HEALTH Minister Simon Harris has defended the response to coronavirus outbreaks in nursing homes as it emerged there has been 23-deaths in one facility in the North-East, many of them related to Covid-19.
Dealgan House nursing home in county Louth confirmed that 23 deaths have taken place there since April 1, with many of these linked to the virus.
Concerns about the home - which has been taken over by a HSE hospital group - were raised in the Dáil yesterday where Sinn Féin TD Ruairí Ó Murchú said he had heard the deaths could have been as high as 26.
Mr Ó Murchú also said that staff at the home have been told that workers from the RCSI Hospital Group will no longer be present in Dealgan House by the weekend.
The nursing home offered a clarification on the situation this morning.
There were 84 residents at the home at the beginning of the Covid-19 outbreak.
Dealgan House managing director Eoin Farrelly this morning said the nursing home "offers our sincere sympathies to the families and friends of those who have died due to Covid-19.
"Those 23 residents who tragically died since April 1 - many of which were Covid related - were people whom we got to know and love while caring for them, some over many years.
"All of us are heartbroken at their death and their family’s loss.”
He said that while not forgetting those who have passed away: "our emphasis now is on extinguishing the outbreak which we believe is under control with no new Covid 19 cases in our Nursing Home for more than 14 days."
Mr Farrelly added that there will also be a focus on "providing great care to our residents and trying to normalise life for them to the extent that Public Health measures allow.”
He said Dealgan House has "received substantial external support comprising both personnel and equipment, to bring the Covid 19 outbreak under control.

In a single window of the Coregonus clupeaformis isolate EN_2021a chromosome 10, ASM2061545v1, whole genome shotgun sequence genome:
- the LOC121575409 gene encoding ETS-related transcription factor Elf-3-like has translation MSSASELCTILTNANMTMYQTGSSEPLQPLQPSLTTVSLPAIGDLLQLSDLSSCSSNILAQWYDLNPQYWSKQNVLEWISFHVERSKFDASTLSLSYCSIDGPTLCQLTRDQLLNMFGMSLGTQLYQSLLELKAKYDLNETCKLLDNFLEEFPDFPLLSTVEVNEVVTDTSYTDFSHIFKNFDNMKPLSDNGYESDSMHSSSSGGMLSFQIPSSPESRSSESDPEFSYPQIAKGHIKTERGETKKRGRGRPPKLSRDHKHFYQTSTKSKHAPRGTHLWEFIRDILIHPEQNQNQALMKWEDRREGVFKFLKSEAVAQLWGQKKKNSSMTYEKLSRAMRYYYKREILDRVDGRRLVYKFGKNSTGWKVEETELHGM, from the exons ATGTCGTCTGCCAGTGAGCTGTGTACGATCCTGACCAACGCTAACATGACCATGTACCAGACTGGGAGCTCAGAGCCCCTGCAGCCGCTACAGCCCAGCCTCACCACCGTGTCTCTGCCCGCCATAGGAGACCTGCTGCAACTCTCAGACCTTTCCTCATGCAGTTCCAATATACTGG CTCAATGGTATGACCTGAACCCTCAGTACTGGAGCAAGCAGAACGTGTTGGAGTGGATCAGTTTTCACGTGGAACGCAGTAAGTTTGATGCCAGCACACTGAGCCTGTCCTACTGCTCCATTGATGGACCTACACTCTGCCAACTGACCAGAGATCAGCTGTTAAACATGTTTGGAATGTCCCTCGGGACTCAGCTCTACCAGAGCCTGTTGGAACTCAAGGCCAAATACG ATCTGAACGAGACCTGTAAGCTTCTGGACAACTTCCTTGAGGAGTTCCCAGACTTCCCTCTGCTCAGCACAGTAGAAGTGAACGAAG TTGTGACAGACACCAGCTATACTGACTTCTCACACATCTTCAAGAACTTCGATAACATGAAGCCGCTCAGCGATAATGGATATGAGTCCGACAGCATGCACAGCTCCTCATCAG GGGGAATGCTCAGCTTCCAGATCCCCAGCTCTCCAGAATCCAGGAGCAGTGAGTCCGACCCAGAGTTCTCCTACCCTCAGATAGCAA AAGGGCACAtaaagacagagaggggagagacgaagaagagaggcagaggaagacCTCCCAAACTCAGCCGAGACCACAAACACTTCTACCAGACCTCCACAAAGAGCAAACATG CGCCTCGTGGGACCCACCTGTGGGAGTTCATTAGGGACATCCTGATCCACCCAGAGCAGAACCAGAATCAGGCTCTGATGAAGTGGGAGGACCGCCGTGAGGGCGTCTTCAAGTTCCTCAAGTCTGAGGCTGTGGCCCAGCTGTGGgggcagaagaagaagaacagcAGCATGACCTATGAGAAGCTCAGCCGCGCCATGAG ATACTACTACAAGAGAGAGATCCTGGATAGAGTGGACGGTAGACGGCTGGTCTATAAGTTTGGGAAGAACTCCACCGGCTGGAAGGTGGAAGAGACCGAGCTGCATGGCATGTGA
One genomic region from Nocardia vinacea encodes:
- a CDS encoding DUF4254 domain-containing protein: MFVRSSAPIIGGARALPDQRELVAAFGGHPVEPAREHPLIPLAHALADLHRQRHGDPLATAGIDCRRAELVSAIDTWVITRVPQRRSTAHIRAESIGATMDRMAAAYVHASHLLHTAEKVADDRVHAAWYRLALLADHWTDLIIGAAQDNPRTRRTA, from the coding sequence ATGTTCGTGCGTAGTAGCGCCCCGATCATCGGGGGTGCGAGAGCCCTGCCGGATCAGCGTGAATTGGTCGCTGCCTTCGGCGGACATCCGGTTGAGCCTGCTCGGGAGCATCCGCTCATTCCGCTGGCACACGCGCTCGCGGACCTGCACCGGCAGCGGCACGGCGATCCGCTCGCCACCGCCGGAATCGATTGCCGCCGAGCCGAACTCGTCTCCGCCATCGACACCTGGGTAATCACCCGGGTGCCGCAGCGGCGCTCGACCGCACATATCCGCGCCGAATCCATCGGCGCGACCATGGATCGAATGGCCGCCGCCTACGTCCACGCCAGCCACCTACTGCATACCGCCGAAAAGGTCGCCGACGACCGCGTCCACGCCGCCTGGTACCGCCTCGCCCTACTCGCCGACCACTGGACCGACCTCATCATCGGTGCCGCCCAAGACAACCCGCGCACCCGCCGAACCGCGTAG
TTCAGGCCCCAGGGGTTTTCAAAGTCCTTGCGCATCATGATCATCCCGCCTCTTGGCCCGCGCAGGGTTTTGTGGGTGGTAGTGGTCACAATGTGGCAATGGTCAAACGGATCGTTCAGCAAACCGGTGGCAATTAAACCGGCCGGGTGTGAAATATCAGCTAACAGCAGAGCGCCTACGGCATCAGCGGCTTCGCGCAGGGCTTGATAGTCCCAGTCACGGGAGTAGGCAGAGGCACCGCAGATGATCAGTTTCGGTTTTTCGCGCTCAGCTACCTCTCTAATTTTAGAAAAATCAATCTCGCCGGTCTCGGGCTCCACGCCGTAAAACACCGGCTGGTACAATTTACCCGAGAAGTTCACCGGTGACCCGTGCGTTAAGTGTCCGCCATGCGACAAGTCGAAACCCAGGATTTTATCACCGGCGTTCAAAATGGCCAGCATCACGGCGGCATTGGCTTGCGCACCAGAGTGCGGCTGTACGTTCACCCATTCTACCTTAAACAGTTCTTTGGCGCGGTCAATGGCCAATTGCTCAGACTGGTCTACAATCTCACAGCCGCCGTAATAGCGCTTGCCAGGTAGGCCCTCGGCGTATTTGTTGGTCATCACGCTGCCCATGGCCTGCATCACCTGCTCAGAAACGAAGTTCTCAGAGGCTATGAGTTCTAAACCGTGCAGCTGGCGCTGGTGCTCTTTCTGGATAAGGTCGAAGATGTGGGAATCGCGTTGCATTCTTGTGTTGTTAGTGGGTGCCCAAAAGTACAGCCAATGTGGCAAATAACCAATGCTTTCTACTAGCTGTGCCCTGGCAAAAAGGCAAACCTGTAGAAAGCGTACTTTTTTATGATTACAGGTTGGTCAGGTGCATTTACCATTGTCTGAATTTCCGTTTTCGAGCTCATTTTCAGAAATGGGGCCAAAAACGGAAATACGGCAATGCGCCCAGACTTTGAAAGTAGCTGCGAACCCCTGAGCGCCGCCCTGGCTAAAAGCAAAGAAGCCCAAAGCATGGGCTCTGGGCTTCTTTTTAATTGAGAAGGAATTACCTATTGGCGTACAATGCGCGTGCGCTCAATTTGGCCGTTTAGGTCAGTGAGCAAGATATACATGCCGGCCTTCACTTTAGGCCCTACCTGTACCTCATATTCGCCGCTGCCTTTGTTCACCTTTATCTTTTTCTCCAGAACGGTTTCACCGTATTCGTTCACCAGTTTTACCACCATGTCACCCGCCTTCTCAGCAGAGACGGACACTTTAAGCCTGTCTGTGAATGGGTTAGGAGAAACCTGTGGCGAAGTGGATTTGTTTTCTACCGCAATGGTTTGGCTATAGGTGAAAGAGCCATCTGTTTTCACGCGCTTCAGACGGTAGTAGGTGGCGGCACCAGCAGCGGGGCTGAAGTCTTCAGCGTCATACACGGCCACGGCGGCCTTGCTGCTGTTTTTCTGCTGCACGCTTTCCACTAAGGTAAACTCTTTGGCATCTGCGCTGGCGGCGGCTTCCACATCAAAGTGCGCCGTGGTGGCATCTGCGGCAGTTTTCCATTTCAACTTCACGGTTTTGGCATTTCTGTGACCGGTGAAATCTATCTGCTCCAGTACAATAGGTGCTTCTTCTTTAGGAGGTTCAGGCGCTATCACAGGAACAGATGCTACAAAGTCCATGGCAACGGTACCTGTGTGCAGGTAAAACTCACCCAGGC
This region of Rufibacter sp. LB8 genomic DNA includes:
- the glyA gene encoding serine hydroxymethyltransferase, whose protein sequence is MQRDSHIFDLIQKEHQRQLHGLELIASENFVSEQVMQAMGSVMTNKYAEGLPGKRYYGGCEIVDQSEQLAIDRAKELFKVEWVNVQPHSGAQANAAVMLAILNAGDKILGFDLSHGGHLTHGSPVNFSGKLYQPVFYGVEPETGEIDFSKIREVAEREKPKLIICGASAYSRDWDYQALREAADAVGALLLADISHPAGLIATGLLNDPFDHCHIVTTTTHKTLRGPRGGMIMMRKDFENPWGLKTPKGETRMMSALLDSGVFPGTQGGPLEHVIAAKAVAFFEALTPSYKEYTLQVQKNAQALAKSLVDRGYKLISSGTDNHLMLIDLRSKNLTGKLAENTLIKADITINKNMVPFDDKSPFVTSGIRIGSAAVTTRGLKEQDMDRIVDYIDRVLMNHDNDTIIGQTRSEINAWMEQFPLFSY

"The assistance we received was supportive and greatly appreciated and will wind down gradually as our own staff return to work.”
Mr Harris was asked about the home as he visited a new coronavirus assessment centre for marginalised communities at Dublin's Mater Hospital.
He said coronavirus is an "extremely infectious disease" and as in other countries there has been "particular challenges" in relation to long-term residential care facilities.
Mr Harris said he's encouraged by the large-scale testing programme that it testing residents and staff without any symptoms.
He said modelling suggests that there are now fewer new cases each day in nursing homes.
At one point in April there were around 100 new cases a day and that's dropped to about 50, he said.
He said he's been engaging with the Health Information and Quality Authority (Hiqa) and Nursing Homes Ireland.
Mr Harris said he doesn't want to do a disservice to nursing home staff and that many facilities are "handling the situation extremely well".
He said "an outbreak in and of itself is not a sign of failure in that nursing home" the same way an outbreak could happen in anyone's home.
He said nursing homes are getting " a huge amount of resources and priority". He said: "I do believe we’re beginning to make progress".